The most requested article for the year was one I created in 2012 entitled Export an ODBC Data Source in which I outlined the steps to export ODBC data sources from one server to another. I found information in this area lacking and so I knew that by posting it to my blog not only would it help others but it would be a great reminder for myself if I ever needed to do so again.

This year also saw me expand my presentation skills as I spoke at two major conferences. For my successful session submissions I followed the tips I outlaid in an article I wrote on submitting a conference session proposal. The first presentation was at DevTeach Toronto in May and the second was at That Conference in Wisconsin in August. Both were excellent ways to get my feet wet in speaking at larger conferences.

All of my presentation slides are hosted on SlideShare. According to their end of year totals I received 1,143 views of my slides. Or, in other words, SlideShare says:

It would take three full Boeing 747 flights to hold that many people!

Two other things that I did not blog about but which occurred in the second half of the year were the following:

In July I was asked by Microsoft Canada to be a member of the Windows Azure Canadian Community Experts Team. This was quite unexpected as I am just beginning my foray into the world of Windows Azure and I have a lot to learn. That being said I have discovered a group of Canadians excited about spreading the word about Windows Azure who I can definitely learn from.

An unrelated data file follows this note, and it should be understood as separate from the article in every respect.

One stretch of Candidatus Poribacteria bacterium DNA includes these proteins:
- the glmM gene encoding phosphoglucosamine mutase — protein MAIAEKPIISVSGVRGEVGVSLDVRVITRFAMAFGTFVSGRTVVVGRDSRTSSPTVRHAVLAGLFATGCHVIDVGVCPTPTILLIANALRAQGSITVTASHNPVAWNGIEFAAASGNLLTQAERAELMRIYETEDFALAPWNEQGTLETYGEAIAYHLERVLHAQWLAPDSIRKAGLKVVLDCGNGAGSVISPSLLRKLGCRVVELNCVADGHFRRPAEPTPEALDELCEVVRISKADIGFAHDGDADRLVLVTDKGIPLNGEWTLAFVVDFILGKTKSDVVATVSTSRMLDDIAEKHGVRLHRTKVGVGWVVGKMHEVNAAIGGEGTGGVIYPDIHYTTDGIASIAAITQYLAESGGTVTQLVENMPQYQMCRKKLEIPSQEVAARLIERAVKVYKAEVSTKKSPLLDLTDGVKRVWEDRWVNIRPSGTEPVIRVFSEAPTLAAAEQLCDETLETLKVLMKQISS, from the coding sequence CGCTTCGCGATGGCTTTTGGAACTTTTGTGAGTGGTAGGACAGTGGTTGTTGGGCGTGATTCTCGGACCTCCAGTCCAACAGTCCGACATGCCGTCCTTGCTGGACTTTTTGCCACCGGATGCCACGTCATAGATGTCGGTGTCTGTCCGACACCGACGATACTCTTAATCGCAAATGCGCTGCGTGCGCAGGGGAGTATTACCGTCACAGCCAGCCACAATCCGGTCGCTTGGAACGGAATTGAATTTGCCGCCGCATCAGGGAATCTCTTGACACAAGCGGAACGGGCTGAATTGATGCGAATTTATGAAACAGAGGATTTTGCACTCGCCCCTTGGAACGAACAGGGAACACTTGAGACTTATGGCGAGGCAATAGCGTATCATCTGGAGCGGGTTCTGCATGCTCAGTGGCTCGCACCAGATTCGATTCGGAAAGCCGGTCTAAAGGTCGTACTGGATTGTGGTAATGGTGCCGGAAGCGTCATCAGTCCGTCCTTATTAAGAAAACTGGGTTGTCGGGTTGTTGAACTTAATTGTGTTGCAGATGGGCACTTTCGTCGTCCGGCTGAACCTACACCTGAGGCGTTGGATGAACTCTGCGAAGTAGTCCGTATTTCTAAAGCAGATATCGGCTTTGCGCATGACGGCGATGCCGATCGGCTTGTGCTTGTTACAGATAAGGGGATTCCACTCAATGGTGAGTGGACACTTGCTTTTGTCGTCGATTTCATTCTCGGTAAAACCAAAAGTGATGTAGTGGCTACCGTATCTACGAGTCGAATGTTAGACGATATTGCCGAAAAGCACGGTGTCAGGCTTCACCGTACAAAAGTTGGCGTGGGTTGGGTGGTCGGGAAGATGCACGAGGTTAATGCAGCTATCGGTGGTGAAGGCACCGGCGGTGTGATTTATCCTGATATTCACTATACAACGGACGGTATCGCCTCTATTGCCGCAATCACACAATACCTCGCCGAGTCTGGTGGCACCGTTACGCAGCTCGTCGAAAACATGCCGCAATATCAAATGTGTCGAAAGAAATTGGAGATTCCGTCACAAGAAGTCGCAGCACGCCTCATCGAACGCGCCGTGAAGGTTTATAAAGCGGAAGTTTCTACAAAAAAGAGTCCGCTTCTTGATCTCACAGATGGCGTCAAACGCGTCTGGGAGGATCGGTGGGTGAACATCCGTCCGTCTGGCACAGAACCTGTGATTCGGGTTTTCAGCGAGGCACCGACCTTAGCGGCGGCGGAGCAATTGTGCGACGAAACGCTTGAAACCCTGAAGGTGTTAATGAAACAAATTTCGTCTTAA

August saw the publication of the Windows Phone book I was the Technical Reviewer for. Entitled Pro Windows Phone App Development, Third Edition, it was published by Apress and it was written by the fine folks over at Falafel Software.

Pro Windows Phone App Development, Third EditionThis is the second book that I have been the technical reviewer for. I have written an article in the past of the role the technical reviewer plays in helping a book come to fruition. If you have an interest in publishing then I recommend you explore this avenue.

I hope for 2014 that I can be more consistent with my writing. It is a good way to share the knowledge I gain and to give back to the developer community. As well, hopefully I can begin to add more Windows Azure related content to the site as I explore it in more depth.

Thanks for reading and see you in 2014!

Formatting code on a WordPress.com site